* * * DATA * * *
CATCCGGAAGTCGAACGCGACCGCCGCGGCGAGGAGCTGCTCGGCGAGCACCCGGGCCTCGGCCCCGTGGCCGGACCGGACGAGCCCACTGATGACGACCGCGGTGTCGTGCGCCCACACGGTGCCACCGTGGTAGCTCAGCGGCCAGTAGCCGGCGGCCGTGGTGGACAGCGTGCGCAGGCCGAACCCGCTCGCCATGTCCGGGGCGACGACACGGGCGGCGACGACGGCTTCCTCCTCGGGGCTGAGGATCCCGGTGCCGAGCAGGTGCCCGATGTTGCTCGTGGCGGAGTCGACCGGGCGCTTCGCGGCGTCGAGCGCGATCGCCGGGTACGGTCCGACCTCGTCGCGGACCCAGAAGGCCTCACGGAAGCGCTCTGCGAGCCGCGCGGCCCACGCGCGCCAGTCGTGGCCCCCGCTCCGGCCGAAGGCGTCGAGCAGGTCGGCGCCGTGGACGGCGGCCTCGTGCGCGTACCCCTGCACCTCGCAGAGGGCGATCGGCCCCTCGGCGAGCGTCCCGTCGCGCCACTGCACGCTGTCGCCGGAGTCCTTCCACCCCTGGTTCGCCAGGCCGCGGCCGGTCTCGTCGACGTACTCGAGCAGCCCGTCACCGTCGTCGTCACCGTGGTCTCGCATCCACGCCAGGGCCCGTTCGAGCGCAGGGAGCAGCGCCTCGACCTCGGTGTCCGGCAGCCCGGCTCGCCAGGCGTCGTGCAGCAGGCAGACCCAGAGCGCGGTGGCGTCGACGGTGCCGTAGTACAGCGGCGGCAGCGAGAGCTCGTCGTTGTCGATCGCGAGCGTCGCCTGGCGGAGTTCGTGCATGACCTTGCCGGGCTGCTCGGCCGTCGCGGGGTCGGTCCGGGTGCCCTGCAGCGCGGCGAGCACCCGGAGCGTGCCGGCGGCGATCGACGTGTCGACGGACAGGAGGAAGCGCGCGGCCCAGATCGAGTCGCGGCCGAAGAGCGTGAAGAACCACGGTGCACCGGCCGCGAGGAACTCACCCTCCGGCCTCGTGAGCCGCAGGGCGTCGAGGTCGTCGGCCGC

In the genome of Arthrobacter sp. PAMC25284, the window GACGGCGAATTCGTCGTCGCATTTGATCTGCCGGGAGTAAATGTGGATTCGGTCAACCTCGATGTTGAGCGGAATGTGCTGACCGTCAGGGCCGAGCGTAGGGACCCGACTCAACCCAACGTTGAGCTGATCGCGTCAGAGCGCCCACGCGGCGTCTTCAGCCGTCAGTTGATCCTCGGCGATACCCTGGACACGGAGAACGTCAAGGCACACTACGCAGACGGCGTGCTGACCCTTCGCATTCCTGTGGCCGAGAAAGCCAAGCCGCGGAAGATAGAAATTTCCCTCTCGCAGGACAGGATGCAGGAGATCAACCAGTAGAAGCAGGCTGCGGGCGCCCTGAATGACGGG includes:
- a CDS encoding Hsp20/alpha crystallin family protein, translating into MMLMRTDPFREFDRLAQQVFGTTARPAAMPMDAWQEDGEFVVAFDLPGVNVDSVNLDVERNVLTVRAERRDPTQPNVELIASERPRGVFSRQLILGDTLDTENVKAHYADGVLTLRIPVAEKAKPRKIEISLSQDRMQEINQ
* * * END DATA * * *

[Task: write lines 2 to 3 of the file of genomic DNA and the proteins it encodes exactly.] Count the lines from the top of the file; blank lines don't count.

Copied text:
In the genome of Arthrobacter sp. PAMC25284, the window GACGGCGAATTCGTCGTCGCATTTGATCTGCCGGGAGTAAATGTGGATTCGGTCAACCTCGATGTTGAGCGGAATGTGCTGACCGTCAGGGCCGAGCGTAGGGACCCGACTCAACCCAACGTTGAGCTGATCGCGTCAGAGCGCCCACGCGGCGTCTTCAGCCGTCAGTTGATCCTCGGCGATACCCTGGACACGGAGAACGTCAAGGCACACTACGCAGACGGCGTGCTGACCCTTCGCATTCCTGTGGCCGAGAAAGCCAAGCCGCGGAAGATAGAAATTTCCCTCTCGCAGGACAGGATGCAGGAGATCAACCAGTAGAAGCAGGCTGCGGGCGCCCTGAATGACGGG includes:
- a CDS encoding Hsp20/alpha crystallin family protein, translating into MMLMRTDPFREFDRLAQQVFGTTARPAAMPMDAWQEDGEFVVAFDLPGVNVDSVNLDVERNVLTVRAERRDPTQPNVELIASERPRGVFSRQLILGDTLDTENVKAHYADGVLTLRIPVAEKAKPRKIEISLSQDRMQEINQ